The Key Stat: Conor Sheary scored 13 even-strength goals in 2020-21, was tied with Daniel Sprong for second-most on the team (behind only Alex Ovechkin’s 14, naturally).
The Good: After a bit of a rough run in 2019-20 and an uncertain offseason, Sheary landed with the Caps in December of last year - and it ended up being a solid move for both player and team. Even in the shortened season, Sheary’s 14 goals were the third-most of his career, and put him on pace for a 20+ goal campaign had they played the full 82. He also boasted the team’s second-best ixG rate of 8.89, behind only (who else?) Ovechkin.
Sheary was strong on both sides of the puck, and for a relatively diminutive player, surprisingly tough to get the puck away from. In fact, he was credited with just eight giveaways all season - a rate of .66 giveaways per 60, one of just 35 players in the NHL at that rate or lower (min. 30 games played). Sheary was also one of five Caps - three of whom appeared in fewer than 20 games with the team - to crack 53% in even-strength CF.
The Bad: For the most part, there wasn’t much to complain about when it came to Sheary. He was versatile and capable of chipping in offense, even earning some power play time, and played much bigger than his size, earning the coaching staff’s trust and a new two-year deal. He was as advertised and then some... until the playoffs. That old chestnut.
In the Caps’ brief outing against the Bruins, Sheary managed just five shots on net and picked up a single goal and no assist. And while plus-minus has its flaws, showing up at either extreme can be telling - and Sheary was a team-worst -4 in the five games (tied with Brenden Dillon). Granted, he did suffer from a brutal on-ice save percentage by his netminders, who stopped just 86.8% of shots faced when he was in front of them, but he didn’t help his own cause by posting a -1.6 relCF, the lowest of any of his five postseason stints.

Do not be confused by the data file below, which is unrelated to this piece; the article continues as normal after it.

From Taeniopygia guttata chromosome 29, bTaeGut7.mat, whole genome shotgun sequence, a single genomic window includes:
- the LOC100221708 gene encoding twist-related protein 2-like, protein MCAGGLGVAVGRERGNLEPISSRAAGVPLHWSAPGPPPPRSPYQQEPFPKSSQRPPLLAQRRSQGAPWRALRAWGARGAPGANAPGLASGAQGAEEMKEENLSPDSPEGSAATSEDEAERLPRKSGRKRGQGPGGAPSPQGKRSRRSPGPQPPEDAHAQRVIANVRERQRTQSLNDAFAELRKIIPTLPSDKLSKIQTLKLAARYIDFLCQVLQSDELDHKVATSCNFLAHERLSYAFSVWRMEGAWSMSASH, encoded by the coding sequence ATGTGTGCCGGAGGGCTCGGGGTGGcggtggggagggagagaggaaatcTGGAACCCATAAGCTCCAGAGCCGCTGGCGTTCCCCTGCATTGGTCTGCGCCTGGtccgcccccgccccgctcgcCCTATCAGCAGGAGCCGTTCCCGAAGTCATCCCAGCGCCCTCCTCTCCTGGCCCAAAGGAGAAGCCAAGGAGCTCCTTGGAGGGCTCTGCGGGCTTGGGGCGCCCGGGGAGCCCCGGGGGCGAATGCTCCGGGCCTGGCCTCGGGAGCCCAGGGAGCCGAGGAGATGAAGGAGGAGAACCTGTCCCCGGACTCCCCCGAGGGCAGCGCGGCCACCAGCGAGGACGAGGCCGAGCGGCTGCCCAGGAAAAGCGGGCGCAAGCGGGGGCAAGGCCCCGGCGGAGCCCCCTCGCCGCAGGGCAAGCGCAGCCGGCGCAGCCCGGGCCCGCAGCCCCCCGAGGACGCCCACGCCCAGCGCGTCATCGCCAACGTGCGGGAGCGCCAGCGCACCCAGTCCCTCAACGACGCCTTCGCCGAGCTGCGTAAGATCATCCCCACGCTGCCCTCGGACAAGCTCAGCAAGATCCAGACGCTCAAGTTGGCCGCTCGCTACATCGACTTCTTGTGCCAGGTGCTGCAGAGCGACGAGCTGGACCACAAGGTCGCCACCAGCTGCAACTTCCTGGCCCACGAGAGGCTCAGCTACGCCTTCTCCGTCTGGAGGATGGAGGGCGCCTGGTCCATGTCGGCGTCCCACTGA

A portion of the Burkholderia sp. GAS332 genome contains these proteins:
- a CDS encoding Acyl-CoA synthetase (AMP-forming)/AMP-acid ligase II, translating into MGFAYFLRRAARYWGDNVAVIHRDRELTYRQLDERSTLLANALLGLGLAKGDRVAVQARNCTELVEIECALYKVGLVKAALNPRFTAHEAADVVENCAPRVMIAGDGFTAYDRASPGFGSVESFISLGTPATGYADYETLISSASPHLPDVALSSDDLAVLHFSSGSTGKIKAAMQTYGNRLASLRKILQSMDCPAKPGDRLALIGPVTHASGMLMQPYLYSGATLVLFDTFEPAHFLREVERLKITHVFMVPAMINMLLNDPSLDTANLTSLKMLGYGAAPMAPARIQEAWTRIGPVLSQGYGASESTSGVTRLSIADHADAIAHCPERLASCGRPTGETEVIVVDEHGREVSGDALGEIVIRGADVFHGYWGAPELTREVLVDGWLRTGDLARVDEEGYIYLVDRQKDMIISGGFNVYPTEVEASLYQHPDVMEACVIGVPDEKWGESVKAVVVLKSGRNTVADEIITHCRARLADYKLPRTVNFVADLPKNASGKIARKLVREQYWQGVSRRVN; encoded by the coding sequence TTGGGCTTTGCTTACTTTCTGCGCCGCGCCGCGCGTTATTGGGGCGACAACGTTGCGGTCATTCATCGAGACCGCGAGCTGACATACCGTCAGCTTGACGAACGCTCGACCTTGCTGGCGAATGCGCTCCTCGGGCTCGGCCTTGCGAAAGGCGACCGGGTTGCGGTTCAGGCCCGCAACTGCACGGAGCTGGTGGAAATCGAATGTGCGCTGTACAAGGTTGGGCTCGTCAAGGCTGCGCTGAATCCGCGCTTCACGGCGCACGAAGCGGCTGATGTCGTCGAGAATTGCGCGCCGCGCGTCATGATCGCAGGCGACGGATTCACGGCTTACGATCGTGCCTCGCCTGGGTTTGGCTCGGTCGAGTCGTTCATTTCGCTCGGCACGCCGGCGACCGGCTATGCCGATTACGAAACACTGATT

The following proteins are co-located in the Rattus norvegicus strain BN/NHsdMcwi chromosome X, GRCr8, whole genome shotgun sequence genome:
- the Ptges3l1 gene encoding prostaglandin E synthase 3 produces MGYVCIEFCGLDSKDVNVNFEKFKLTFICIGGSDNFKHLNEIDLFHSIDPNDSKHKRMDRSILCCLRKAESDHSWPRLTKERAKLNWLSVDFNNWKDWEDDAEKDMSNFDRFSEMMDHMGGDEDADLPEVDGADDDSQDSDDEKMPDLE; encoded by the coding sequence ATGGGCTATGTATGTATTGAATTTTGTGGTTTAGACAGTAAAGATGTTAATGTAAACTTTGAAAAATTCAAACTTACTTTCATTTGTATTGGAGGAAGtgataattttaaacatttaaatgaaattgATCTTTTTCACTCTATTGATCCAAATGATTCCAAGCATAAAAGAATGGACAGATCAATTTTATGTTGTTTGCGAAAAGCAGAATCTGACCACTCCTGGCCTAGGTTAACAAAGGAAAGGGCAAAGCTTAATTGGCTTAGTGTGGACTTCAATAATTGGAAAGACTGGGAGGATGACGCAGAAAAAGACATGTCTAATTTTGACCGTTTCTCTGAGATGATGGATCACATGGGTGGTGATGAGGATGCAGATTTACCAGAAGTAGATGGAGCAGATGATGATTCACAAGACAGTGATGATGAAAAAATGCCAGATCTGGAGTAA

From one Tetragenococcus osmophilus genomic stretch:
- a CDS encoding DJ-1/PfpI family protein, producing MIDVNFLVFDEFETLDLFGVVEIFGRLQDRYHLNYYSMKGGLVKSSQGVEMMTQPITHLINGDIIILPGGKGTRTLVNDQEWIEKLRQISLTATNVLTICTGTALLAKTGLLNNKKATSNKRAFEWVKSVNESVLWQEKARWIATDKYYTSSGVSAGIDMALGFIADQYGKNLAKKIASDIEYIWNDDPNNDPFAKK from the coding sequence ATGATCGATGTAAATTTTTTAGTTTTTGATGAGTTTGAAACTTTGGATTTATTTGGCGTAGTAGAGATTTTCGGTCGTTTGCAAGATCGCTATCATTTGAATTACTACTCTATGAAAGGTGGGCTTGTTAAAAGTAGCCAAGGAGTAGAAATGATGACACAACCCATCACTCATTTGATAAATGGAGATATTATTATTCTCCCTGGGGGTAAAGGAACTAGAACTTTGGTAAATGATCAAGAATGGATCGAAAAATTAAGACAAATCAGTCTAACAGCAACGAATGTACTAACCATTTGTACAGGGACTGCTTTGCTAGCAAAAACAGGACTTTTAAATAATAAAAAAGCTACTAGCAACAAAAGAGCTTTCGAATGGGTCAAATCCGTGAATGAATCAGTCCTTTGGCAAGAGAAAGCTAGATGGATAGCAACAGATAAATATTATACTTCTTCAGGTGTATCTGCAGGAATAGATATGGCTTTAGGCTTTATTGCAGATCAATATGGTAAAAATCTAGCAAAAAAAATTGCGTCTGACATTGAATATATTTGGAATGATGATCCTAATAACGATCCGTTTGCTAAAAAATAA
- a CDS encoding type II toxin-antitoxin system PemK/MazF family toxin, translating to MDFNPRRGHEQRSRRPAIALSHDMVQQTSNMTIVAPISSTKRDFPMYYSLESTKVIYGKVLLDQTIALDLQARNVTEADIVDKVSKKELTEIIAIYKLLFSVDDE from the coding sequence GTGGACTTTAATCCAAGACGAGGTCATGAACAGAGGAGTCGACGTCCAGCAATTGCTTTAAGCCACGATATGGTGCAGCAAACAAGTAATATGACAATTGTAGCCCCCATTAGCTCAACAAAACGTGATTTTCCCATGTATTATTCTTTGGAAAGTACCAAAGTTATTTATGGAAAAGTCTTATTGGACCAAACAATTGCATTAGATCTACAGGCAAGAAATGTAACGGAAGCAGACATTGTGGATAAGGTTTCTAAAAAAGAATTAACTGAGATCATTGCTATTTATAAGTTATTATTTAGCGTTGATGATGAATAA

Here’s Sheary doing what he does best - beating up on a former team:
The Discussion: After signing a new two-year deal back in the spring, are you confident that the Caps will protect Sheary in this summer’s expansion draft? Do you think Sheary is capable of filling a top-six role for the Caps or are his talents better used on the team’s third/fourth line? Finally, what would it take for you to give Sheary a 10 next season?
The Vote: Rate Conor Sheary below on a scale of 1-10 (10 being the best) based on his performance relative to his potential and your expectations for the season - if he had the best year you could have imagined him having, give him a 10; if he more or less played as you expected he would, give him a 5 or a 6; if he had the worst year you could have imagined him having, give him a 1.
How do you rate Conor Sheary’s 2020-21 season?
This poll is closed